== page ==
The Flu Vaccine is a very important. Each year our hospitals see an increase of patients due to those suffering from flu. People who develop flu are at risk of further complications such as bronchitis or pneumonia.
We are fortunate in the West Midlands that most people recognise the importance of the Flu Vaccine. However, there is still room for improvement.
Who is eligible?
Due to Covid-19, the Government has increased the number of people who can access the vaccine for free. The following groups are eligible for a free vaccine:
- all those aged two to eleven (but not twelve years or older) on 31 August 2020
- people aged six months to under 65 years in clinical risk groups
- all pregnant women (including those who become pregnant during flu season)
- people aged 65 years and over (including those becoming 65 years by 31 March 2021)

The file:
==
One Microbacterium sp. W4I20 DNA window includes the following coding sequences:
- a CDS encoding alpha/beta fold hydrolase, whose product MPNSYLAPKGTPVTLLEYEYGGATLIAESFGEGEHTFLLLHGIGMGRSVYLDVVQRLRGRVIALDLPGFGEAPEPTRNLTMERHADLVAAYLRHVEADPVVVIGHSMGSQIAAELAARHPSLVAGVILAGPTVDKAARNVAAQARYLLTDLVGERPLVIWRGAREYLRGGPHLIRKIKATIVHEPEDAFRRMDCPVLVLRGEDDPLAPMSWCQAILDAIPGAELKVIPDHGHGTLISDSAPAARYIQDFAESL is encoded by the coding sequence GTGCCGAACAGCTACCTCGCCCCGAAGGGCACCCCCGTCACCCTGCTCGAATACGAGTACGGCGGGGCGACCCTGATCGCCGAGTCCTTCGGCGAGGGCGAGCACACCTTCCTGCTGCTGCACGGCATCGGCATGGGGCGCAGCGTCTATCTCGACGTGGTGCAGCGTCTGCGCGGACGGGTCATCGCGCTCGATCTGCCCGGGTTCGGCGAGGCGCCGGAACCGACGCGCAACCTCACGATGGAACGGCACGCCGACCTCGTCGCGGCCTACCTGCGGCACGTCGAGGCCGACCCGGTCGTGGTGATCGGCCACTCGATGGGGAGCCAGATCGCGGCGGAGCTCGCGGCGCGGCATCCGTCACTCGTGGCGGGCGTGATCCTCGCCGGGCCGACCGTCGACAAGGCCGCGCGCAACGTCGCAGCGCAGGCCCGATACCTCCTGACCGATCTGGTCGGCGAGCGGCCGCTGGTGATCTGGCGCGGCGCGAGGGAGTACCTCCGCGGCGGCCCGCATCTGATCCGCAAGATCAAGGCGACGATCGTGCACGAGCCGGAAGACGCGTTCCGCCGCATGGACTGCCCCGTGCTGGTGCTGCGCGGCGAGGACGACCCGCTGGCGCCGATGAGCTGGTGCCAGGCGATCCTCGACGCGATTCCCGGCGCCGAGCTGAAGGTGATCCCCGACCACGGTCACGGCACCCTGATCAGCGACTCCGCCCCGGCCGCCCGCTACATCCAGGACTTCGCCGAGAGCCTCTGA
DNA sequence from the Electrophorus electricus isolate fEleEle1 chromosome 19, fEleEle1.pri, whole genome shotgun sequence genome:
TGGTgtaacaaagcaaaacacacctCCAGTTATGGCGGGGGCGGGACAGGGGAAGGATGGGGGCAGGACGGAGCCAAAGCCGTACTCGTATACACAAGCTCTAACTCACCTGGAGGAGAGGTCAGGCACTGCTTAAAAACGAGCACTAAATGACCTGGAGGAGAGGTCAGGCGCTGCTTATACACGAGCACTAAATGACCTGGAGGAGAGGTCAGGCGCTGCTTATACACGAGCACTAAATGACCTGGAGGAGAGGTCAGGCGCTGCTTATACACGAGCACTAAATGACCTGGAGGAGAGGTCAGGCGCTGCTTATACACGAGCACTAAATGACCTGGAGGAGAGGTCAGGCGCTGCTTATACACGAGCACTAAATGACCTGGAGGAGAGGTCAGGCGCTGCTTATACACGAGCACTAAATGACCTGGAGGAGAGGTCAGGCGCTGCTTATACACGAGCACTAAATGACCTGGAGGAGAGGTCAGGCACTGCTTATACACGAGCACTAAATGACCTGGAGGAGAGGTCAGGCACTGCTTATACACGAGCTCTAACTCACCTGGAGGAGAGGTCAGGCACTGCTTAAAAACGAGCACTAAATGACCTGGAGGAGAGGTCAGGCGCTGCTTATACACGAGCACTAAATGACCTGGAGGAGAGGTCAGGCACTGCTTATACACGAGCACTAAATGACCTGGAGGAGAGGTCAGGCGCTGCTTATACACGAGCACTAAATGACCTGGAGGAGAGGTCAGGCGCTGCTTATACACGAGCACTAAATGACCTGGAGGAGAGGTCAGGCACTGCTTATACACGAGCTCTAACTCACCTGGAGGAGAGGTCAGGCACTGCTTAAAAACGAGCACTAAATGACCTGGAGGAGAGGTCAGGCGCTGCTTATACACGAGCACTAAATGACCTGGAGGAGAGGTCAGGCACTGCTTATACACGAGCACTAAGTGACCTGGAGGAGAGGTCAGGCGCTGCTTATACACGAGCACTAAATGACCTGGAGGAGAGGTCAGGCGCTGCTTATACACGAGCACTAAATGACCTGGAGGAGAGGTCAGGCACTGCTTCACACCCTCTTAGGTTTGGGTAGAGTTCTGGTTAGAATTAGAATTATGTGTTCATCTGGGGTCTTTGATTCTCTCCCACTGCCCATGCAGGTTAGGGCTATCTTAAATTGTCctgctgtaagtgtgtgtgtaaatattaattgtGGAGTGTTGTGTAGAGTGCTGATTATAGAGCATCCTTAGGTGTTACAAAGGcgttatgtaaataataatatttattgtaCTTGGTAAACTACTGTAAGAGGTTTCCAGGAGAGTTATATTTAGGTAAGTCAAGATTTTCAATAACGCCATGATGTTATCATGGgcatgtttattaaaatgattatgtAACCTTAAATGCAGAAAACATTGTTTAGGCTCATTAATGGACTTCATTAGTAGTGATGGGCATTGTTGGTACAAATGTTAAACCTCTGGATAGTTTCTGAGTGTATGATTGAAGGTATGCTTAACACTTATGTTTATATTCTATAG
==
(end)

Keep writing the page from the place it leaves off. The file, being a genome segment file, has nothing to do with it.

- people living in long-stay residential care homes or other long-stay care facilities
- household contacts of those on the NHS shielded patient list and immunocompromised individuals
- all frontline health and social care workers
- individuals between 50 and 64 years may be offered flu vaccine under the NHS flu vaccination programme following prioritisation of other eligible groups and subject to vaccine supply
The extension of the seasonal flu vaccination programme aims to lower the public health impact of flu by:
- providing direct protection thus preventing a large number of cases of flu infection
- providing indirect protection by lowering flu transmission:
- to other children
- to adults
- to those in the clinical risk groups of any age
Reducing flu transmission in the community averts many cases of severe flu and flu-related deaths in older adults and people with clinical risk factors.
Types of vaccination
There are two main types of vaccine available:
- inactivated – given by injection
- live attenuated – given by nasal application
None of the flu vaccines can cause clinical influenza in those that can be vaccinated.